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Can You Address the Emotional Aspects of Using an Egg Donor?
Dr. John Schnorr, Medical Director of Coastal Fertility Specialists in South Carolina, explains that many patients will go through a grieving process when they realize they won't be able to conceive with their own eggs. And he explains why deciding to use donor eggs to build your family is a wonderful option.
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Ask the Experts
Can you address the emotional aspects of using an egg donor?
Dr. John Schnorr, Division Director, Reproductive Endocrinology, Medical University of South Carolina: I think the challenge for patients
is that they come in wanting to get pregnant using their own eggs,
they find out along the way that for whatever reason, their eggs are not gonna work.
And there's a grieving process associated with that.
It's a feeling of loss, realizing you're not going to be a genetic parent in most cases.
You have to think about that and grieve the loss.
You have to realize that your husband has that same grief; that sometimes patients feel that their husband's got it all,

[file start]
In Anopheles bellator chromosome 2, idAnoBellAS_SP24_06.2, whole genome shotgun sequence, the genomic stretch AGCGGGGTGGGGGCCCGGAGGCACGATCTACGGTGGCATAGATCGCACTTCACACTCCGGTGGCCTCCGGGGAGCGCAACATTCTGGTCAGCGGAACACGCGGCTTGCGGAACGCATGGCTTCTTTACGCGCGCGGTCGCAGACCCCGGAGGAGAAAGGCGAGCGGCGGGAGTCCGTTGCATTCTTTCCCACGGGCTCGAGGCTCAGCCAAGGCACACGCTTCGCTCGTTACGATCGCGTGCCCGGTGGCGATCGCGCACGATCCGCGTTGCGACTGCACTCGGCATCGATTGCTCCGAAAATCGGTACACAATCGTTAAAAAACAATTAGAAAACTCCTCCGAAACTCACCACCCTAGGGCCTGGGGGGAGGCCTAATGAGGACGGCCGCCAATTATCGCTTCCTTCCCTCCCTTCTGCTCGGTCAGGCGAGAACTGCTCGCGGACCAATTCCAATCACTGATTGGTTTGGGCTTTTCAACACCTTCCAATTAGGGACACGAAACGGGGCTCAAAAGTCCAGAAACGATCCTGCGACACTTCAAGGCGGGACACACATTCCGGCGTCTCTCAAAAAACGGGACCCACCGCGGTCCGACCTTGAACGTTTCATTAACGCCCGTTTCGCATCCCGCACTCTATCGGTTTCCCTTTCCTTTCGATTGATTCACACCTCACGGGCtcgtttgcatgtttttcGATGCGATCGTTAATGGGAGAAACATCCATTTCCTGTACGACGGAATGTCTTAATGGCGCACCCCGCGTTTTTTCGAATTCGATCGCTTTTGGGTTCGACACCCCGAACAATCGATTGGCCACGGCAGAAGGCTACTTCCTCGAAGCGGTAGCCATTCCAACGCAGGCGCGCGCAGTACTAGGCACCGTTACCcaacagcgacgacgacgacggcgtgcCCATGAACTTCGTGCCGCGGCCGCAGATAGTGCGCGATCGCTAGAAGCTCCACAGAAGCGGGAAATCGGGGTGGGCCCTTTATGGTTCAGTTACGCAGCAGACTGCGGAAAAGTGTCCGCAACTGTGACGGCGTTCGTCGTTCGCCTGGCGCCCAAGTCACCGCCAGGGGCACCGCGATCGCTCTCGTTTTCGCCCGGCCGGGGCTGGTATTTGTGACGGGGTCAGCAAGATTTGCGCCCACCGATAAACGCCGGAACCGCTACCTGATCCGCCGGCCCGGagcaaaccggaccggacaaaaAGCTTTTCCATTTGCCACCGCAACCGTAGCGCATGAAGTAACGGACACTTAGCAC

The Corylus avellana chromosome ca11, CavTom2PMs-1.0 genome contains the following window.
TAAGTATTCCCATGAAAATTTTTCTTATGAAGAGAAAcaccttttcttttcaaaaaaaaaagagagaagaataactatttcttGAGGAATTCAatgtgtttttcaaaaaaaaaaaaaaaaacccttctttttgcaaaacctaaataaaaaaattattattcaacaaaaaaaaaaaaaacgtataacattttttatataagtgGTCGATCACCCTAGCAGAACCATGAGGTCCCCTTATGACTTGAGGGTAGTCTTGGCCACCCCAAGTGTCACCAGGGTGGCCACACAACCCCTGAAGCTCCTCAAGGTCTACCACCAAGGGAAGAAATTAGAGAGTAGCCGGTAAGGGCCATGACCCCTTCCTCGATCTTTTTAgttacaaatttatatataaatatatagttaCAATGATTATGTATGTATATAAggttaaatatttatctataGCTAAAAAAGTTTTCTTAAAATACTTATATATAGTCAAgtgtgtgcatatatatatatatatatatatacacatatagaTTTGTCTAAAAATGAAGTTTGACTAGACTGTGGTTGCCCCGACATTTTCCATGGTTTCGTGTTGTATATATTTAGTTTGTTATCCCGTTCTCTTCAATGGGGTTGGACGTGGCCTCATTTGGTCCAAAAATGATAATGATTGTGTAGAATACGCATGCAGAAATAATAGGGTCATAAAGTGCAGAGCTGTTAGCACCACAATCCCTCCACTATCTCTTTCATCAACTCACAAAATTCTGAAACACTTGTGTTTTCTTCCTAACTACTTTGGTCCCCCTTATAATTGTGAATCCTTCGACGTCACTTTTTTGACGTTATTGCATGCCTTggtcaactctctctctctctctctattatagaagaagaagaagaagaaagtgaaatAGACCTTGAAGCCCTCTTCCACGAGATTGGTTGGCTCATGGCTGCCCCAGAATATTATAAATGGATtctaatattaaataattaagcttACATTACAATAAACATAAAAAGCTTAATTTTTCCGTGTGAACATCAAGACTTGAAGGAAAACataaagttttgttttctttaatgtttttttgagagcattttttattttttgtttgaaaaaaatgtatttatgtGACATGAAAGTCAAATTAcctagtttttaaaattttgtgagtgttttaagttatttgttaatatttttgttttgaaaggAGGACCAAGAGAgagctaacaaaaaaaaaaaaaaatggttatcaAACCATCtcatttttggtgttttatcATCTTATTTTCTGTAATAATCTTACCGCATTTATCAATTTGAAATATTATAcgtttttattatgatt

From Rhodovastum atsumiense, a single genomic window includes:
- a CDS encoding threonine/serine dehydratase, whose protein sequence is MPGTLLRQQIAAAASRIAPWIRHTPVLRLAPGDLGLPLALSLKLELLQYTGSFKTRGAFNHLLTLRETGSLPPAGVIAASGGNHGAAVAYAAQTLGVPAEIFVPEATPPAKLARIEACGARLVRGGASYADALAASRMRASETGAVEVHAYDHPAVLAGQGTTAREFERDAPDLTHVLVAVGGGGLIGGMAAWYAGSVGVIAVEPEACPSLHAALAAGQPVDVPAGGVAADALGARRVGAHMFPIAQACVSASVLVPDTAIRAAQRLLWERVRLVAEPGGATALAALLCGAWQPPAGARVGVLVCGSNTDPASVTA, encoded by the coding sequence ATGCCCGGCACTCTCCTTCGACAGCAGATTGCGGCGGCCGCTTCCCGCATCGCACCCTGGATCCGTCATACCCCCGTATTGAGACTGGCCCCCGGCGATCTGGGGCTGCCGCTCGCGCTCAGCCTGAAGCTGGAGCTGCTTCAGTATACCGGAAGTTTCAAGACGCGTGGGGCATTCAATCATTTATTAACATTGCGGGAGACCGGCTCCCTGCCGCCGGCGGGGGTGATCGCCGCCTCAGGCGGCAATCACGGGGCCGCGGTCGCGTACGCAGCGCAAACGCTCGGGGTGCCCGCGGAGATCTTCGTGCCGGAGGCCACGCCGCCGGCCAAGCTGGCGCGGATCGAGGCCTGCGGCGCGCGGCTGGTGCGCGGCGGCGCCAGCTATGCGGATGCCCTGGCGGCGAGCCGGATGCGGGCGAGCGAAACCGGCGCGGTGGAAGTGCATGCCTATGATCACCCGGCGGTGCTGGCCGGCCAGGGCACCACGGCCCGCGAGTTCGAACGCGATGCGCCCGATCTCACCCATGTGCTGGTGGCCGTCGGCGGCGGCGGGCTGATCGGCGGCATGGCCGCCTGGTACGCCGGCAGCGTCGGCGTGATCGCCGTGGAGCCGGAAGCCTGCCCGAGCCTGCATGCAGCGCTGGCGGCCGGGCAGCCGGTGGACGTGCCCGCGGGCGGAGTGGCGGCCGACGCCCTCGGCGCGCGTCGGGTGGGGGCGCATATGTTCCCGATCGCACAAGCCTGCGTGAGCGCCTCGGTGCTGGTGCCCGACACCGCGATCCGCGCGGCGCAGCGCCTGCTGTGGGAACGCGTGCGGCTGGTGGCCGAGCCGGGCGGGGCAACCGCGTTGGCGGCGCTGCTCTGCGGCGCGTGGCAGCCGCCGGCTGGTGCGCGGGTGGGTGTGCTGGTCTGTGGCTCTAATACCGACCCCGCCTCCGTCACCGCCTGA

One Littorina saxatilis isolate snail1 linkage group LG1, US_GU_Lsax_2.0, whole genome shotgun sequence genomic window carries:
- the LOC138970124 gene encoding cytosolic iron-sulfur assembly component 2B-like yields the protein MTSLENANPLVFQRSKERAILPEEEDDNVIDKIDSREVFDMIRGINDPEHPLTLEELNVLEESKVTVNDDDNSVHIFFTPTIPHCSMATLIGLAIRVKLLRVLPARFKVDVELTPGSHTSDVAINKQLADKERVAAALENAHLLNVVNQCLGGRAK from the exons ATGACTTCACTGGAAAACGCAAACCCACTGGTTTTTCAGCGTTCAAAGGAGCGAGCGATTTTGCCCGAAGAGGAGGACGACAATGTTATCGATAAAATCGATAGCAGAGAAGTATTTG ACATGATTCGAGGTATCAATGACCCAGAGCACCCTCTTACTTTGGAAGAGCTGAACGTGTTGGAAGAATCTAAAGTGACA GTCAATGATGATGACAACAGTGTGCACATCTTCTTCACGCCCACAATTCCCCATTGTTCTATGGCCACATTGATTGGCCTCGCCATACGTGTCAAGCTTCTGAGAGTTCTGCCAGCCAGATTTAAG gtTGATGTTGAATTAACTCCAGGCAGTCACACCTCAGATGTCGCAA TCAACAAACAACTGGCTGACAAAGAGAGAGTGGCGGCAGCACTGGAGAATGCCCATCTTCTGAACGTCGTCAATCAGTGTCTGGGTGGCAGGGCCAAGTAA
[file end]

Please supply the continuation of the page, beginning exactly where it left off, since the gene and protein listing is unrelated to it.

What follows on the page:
we're gonna use his sperm, he's got no loss.
But the reality is he had chosen to have a baby with you, and it is a loss to him
that you won't be able to genetically contribute to that child.
And I think that's important to acknowledge that both patients have a loss.
Both the husband and the wife have a loss and over time need to work through that grieving process
and realize that this is a medical disorder just like any other disorder.
The good news is we can treat it with very high success rates.
The bad news is it's not quite the format of pregnancy that they were thinking about.
I mean, originally they thought they'd just have intercourse on their own and get pregnant.
And they originally kind of went through that grieving process and realized it was gonna take more that;
that it couldn't be natural; we're gonna have to get somebody else's help.
And then realize that it's actually going to need be a lot of somebody else's help.
We're going to need to get a third party and an egg donor.
And trying to figure out what role genetics plays in your children.
And what I tell them is that I have two children, we've had infertility ourselves, but my children look nothing like me.
And they have different personalities. And they don't even look a lot like my wife and it's amazing how much variation
there is from child to child with the same genetics and the same environment.
And so we're all gonna be different, even if you use your own eggs.
And when I love my kids and I love on them, I don't love them because they're genetically my children.
I love them because they're dependent on me and I'm the responsible party and I'm proud of their development and their growth,
and that makes it so that you love being a parent and doing what you do.
And I really strongly believe that if I had to get into egg donation to conceive, with what I now know about it,
I would avidly and quickly get into egg donation if that was my only good option.
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